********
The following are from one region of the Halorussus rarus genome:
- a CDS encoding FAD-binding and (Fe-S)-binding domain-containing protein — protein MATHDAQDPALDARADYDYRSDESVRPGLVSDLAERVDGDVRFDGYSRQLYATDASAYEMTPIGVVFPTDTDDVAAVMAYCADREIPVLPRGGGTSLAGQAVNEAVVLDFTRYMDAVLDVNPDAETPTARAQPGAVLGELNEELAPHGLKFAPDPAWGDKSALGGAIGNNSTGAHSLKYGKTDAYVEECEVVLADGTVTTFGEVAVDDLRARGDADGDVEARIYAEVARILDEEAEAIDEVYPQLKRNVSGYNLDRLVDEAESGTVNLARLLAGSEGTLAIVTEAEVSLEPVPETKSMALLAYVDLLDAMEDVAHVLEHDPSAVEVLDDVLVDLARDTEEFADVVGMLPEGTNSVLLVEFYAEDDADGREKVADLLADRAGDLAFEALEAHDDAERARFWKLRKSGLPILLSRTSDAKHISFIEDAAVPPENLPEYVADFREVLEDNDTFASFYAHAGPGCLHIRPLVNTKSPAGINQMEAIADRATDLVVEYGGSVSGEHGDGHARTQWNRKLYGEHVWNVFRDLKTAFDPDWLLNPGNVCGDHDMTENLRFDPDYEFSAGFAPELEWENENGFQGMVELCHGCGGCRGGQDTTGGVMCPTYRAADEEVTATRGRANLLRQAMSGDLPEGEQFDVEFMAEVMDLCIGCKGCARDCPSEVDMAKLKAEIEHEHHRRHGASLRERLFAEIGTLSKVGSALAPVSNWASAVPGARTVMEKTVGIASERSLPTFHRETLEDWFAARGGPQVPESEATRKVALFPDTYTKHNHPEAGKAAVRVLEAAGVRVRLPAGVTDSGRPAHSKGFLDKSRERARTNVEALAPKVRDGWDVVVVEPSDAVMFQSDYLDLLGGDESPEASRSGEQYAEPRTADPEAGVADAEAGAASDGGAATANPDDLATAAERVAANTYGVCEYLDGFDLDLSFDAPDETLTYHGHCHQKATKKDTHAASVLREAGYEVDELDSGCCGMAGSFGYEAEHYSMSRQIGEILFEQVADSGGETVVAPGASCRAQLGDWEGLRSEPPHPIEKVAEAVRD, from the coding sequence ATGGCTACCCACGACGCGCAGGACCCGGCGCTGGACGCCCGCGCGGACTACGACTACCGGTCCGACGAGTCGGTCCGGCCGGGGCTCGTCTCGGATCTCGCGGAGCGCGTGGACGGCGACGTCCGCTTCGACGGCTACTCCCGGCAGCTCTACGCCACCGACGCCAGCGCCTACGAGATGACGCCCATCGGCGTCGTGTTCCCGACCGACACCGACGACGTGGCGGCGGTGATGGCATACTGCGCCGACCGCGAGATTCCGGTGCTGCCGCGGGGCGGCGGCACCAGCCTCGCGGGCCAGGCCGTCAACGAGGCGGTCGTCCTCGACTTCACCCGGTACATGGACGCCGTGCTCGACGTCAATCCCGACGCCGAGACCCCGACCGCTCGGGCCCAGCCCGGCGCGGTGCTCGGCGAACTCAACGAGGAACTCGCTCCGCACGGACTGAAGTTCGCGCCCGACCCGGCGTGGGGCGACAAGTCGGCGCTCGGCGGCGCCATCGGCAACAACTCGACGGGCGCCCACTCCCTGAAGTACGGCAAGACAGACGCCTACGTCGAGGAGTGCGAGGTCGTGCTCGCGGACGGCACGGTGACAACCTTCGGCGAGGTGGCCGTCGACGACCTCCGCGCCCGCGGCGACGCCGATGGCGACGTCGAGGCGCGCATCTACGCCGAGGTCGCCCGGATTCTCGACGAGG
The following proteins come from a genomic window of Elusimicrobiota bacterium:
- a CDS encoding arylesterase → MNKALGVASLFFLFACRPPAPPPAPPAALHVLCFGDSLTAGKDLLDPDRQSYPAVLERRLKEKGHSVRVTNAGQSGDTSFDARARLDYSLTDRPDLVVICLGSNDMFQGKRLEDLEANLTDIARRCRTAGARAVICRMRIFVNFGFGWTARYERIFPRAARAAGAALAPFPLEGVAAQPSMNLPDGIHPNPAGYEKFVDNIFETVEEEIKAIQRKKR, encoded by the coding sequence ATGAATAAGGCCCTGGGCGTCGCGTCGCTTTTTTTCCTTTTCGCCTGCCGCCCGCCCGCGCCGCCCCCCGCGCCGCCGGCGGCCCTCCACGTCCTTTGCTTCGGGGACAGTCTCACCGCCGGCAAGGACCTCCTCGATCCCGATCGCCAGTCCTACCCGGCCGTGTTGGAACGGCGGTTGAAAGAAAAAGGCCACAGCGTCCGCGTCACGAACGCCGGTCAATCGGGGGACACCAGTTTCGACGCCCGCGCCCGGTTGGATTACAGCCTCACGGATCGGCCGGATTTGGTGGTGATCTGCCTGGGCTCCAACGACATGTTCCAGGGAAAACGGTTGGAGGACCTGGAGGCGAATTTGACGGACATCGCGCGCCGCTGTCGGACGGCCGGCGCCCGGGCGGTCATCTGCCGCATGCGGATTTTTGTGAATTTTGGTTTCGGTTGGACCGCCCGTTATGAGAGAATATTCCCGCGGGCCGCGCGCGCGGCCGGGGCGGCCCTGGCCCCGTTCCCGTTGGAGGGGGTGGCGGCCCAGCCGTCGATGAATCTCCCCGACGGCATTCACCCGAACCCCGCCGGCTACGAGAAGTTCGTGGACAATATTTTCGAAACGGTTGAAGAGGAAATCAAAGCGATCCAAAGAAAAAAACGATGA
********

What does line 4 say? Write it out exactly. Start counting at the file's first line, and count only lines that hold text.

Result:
- a CDS encoding arylesterase → MNKALGVASLFFLFACRPPAPPPAPPAALHVLCFGDSLTAGKDLLDPDRQSYPAVLERRLKEKGHSVRVTNAGQSGDTSFDARARLDYSLTDRPDLVVICLGSNDMFQGKRLEDLEANLTDIARRCRTAGARAVICRMRIFVNFGFGWTARYERIFPRAARAAGAALAPFPLEGVAAQPSMNLPDGIHPNPAGYEKFVDNIFETVEEEIKAIQRKKR, encoded by the coding sequence ATGAATAAGGCCCTGGGCGTCGCGTCGCTTTTTTTCCTTTTCGCCTGCCGCCCGCCCGCGCCGCCCCCCGCGCCGCCGGCGGCCCTCCACGTCCTTTGCTTCGGGGACAGTCTCACCGCCGGCAAGGACCTCCTCGATCCCGATCGCCAGTCCTACCCGGCCGTGTTGGAACGGCGGTTGAAAGAAAAAGGCCACAGCGTCCGCGTCACGAACGCCGGTCAATCGGGGGACACCAGTTTCGACGCCCGCGCCCGGTTGGATTACAGCCTCACGGATCGGCCGGATTTGGTGGTGATCTGCCTGGGCTCCAACGACATGTTCCAGGGAAAACGGTTGGAGGACCTGGAGGCGAATTTGACGGACATCGCGCGCCGCTGTCGGACGGCCGGCGCCCGGGCGGTCATCTGCCGCATGCGGATTTTTGTGAATTTTGGTTTCGGTTGGACCGCCCGTTATGAGAGAATATTCCCGCGGGCCGCGCGCGCGGCCGGGGCGGCCCTGGCCCCGTTCCCGTTGGAGGGGGTGGCGGCCCAGCCGTCGATGAATCTCCCCGACGGCATTCACCCGAACCCCGCCGGCTACGAGAAGTTCGTGGACAATATTTTCGAAACGGTTGAAGAGGAAATCAAAGCGATCCAAAGAAAAAAACGATGA